Handler
Intermediate
Code Generator
Code Optimizer
Object Code
Generator
Object
Program
Symbol Table: is a data structure used to store variables
information's.
Error Handler: is a part of the compiler code that displays
the compilation errors.
6
Lexical Analysis (Scanning)
 The lexical analyzer (scanner) breaks the source code up
into meaningful units (token). The process is sometimes
called tokenizing (its output represented as list of tokens).
 Example
Source:
for i := 1 to max do
x[i] := 0;
Analysis:
Keywords(kw):
Identifiers(id):
Constants(c):
Operators(op):
Punctuation(p):
Brackets(b):
Output:
for
kw
id1
i
:=
Op
1
c
To
kw
for, to, do
i, max, x
1, 0
:=
;
[, ]
id2
max
do
kw
id3
x
[
b
id1
i
]
b
:=
op
 Functions:
1. Tokenizing: Since the programmer is required to
separate many parts of the statement with blanks or
tabs characters (white space); these blanks make it
easier for the compiler to determine where one token
ends and the next begins.
2. Identifier decoding: The actual variables names.
Gives to the variables its internal representations
within the symbol table.
Example:
Source:
Distance := rate * time;
Output:
id1 := id2 * id3;
0
c
;
p
7
3. Removing excess white space: It may remove excess
white space or, in some times, all of it.
4. Identifying comments: Remove comments.
5. Case conversion: For case insensitive languages.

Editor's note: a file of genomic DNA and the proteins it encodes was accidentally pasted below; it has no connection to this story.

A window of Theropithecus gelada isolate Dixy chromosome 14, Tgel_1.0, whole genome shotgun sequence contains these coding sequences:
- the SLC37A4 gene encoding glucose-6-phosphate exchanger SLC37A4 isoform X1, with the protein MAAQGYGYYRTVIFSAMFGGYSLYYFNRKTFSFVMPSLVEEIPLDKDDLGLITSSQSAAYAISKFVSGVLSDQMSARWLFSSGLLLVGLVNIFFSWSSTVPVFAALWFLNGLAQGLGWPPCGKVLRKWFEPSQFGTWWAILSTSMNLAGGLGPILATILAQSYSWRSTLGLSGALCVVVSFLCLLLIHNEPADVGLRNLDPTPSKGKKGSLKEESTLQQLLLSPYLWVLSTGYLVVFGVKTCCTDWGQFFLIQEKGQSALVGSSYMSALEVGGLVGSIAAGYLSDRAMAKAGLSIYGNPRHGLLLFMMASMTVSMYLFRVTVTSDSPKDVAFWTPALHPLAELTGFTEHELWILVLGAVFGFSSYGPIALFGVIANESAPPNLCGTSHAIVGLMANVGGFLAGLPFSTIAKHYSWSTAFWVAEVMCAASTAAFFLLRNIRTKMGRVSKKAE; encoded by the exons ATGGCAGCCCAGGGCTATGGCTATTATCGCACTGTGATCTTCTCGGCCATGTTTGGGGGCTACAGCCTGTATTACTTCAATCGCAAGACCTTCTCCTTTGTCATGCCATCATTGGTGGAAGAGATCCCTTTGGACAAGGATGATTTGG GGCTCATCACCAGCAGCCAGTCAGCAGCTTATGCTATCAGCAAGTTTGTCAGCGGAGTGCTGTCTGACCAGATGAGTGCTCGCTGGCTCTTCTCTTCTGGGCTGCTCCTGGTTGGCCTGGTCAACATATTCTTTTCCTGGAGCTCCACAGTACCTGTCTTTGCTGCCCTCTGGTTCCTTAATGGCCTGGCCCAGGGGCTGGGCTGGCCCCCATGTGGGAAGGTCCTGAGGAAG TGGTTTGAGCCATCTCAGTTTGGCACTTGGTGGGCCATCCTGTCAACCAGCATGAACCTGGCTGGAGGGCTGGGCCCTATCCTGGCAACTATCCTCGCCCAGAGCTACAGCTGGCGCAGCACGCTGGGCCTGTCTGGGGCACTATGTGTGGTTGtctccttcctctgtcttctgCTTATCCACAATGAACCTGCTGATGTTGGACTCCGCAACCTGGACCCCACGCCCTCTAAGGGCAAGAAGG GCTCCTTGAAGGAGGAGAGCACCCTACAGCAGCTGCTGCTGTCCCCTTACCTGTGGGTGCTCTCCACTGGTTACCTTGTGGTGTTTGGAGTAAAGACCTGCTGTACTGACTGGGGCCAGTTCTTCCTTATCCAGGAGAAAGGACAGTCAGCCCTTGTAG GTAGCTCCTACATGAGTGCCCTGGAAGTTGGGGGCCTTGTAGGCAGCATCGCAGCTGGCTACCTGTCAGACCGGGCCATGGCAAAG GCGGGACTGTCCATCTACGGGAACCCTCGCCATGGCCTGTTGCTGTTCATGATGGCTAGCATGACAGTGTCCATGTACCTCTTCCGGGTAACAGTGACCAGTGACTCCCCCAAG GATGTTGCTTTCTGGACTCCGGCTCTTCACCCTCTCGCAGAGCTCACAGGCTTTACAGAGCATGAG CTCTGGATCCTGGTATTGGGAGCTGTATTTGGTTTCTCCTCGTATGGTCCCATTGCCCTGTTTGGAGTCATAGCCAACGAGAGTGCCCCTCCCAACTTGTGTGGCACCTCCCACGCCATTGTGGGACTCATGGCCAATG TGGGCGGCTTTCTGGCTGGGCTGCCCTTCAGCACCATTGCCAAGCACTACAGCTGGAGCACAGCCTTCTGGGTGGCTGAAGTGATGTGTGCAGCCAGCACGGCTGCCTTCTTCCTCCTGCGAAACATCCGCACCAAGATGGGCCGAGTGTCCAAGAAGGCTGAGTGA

Uniform the letters case for such a languages.
6. Identifying string values: example "example".
Taking care about constant data such as string data
constants or numeric data constants keeping them at
the symbol table with specific code names for future
usage.
7. Interpretation of compiler directives: Instruction to
compiler not for the machine ( ex: # include
<iostream> ).
8. Communication with the symbol table handler: Build
the symbol table through collecting the variables one
by one during its tokenizing process and insert them
at the symbol table. At the end of lexical analysis
phase the symbol table is built and it is ready to be
used by next phases.
Syntactic Analysis (Parsing)
 The syntactic analyzer (parser) determines the structure of
the program and of the individual statements and detects
syntax errors in statements.
Example:
for i := 1 to max do
x[i] := 0;
Analysis:
The structure:
for loop
Loop counter: i
Limits of loop: 1, max
Body of the loop: single assignment statement
 The term parsing comes from linguistics and draws
heavily on generative grammars. Programming languages
8
can also be described by grammars, and the design of a
parser takes the grammar as a starting point. Parse trees
are an important representation of statements in
programming languages. The output of the parser is a
parse tree.